Highlands & Islands

Watchdog critical of Highland Council's performance

Highland Council
Image caption The Accounts Commission said it was "critical" Highland Council closed a forecast budget gap by 2023

A public spending watchdog says it is "disappointed" with Highland Council's progress in improving services and making savings in the last decade.

The Accounts Commission said the local authority had drawn on its reserves so often that these funds were now one of the lowest in Scotland.

In a new report, it said the delivery of services in priority areas, including education, had been "poor".

The report also highlighted positives, such as the Highland Youth Parliament.

Highland Council said the Account Commission's Best Value audit, which examined the local authority's performance since 2010, had recognised a recent "increase in the pace of change" to meet its priorities.

But the watchdog said it was "critical" the authority closed a forecast budget gap of £77.3m by 2023 after having had a "poor record of delivering on savings".

'Very challenging'

It added that over the last five years, the performance of many Highland Council's services had declined against national indicators, notably education.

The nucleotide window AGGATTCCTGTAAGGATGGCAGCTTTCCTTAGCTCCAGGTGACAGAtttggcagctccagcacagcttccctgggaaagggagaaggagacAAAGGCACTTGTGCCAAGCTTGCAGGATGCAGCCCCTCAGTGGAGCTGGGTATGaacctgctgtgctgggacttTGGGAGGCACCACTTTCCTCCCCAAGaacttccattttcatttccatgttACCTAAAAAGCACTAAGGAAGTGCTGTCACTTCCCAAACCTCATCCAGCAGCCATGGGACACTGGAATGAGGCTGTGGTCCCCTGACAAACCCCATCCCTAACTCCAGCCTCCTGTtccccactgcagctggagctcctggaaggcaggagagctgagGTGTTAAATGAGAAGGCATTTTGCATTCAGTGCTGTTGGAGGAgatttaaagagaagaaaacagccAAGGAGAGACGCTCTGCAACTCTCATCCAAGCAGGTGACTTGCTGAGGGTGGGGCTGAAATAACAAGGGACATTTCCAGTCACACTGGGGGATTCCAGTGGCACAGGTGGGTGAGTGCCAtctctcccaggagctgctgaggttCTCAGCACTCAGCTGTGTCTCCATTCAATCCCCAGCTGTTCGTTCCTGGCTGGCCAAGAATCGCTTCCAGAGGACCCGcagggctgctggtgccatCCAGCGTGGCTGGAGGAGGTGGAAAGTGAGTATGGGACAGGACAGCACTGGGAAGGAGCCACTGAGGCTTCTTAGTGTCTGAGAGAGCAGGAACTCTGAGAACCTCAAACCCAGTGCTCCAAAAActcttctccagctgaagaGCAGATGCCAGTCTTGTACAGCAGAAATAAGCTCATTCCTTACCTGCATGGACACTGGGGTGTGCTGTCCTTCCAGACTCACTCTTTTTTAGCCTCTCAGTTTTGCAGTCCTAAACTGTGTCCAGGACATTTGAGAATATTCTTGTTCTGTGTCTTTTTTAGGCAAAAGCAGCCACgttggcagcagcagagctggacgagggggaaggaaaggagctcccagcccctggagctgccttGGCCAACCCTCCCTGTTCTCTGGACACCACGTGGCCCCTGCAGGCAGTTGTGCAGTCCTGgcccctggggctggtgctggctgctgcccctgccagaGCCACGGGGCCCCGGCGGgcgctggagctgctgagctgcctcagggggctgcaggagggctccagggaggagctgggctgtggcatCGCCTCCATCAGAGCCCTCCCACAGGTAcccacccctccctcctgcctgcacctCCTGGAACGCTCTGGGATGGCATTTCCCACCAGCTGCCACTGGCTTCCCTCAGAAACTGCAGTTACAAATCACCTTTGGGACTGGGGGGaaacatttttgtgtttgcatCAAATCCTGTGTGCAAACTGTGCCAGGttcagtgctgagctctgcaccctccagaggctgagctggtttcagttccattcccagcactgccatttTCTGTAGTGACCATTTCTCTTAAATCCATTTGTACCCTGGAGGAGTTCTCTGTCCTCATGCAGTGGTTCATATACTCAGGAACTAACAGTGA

The commission is to increase its monitoring of the local authority efforts in services and making savings.

The report has also highlighted positive work.

This includes the Highland Youth Parliament, which was set up in 2001 to give young people across the region a voice on council matters. Its representation has recently included young people with additional needs.

Image copyright PA
Image caption The Accounts Commission said the council's delivery of services in priority areas, including education, had been "poor"

High Life Highland, Highland Council's largest arm's length organisation which runs leisure centres, swimming pools and libraries, had also brought improvements to services and savings in some areas, the commission said.

Andrew Burns, a member of the Accounts Commission, said further changes to the way the council delivered its services were "vital".

He said: "It is reassuring that change is now happening more quickly and it is really important that this momentum is maintained.

"It will, however, be very challenging for the council to meet all of its commitments and priorities.

"Given the urgent nature of the issues raised in our report, the Accounts Commission will maintain a close interest in the progress made by Highland Council."

Margaret Davidson, leader of Highland Council, said the report recognised the authority's "clear strategic vision".

She said: "The council continues to operate in a very challenging environment and we recognise the effort and investment needed to deliver on our best value duty and implement the audit recommendations."